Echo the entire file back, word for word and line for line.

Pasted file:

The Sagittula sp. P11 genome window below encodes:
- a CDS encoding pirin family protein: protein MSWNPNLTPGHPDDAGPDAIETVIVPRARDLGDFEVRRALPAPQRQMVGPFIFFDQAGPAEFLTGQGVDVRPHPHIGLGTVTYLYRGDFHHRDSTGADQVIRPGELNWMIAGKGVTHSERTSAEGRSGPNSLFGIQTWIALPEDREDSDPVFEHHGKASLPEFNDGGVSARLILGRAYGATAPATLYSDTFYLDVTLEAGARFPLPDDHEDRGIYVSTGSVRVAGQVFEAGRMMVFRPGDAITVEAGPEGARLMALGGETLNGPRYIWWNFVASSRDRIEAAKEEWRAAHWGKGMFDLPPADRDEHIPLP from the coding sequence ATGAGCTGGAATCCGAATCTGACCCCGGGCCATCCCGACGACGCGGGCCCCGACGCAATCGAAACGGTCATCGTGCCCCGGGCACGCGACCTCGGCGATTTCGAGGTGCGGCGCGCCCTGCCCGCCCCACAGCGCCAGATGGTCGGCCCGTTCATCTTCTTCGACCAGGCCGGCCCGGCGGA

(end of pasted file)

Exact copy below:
The Sagittula sp. P11 genome window below encodes:
- a CDS encoding pirin family protein: protein MSWNPNLTPGHPDDAGPDAIETVIVPRARDLGDFEVRRALPAPQRQMVGPFIFFDQAGPAEFLTGQGVDVRPHPHIGLGTVTYLYRGDFHHRDSTGADQVIRPGELNWMIAGKGVTHSERTSAEGRSGPNSLFGIQTWIALPEDREDSDPVFEHHGKASLPEFNDGGVSARLILGRAYGATAPATLYSDTFYLDVTLEAGARFPLPDDHEDRGIYVSTGSVRVAGQVFEAGRMMVFRPGDAITVEAGPEGARLMALGGETLNGPRYIWWNFVASSRDRIEAAKEEWRAAHWGKGMFDLPPADRDEHIPLP from the coding sequence ATGAGCTGGAATCCGAATCTGACCCCGGGCCATCCCGACGACGCGGGCCCCGACGCAATCGAAACGGTCATCGTGCCCCGGGCACGCGACCTCGGCGATTTCGAGGTGCGGCGCGCCCTGCCCGCCCCACAGCGCCAGATGGTCGGCCCGTTCATCTTCTTCGACCAGGCCGGCCCGGCGGA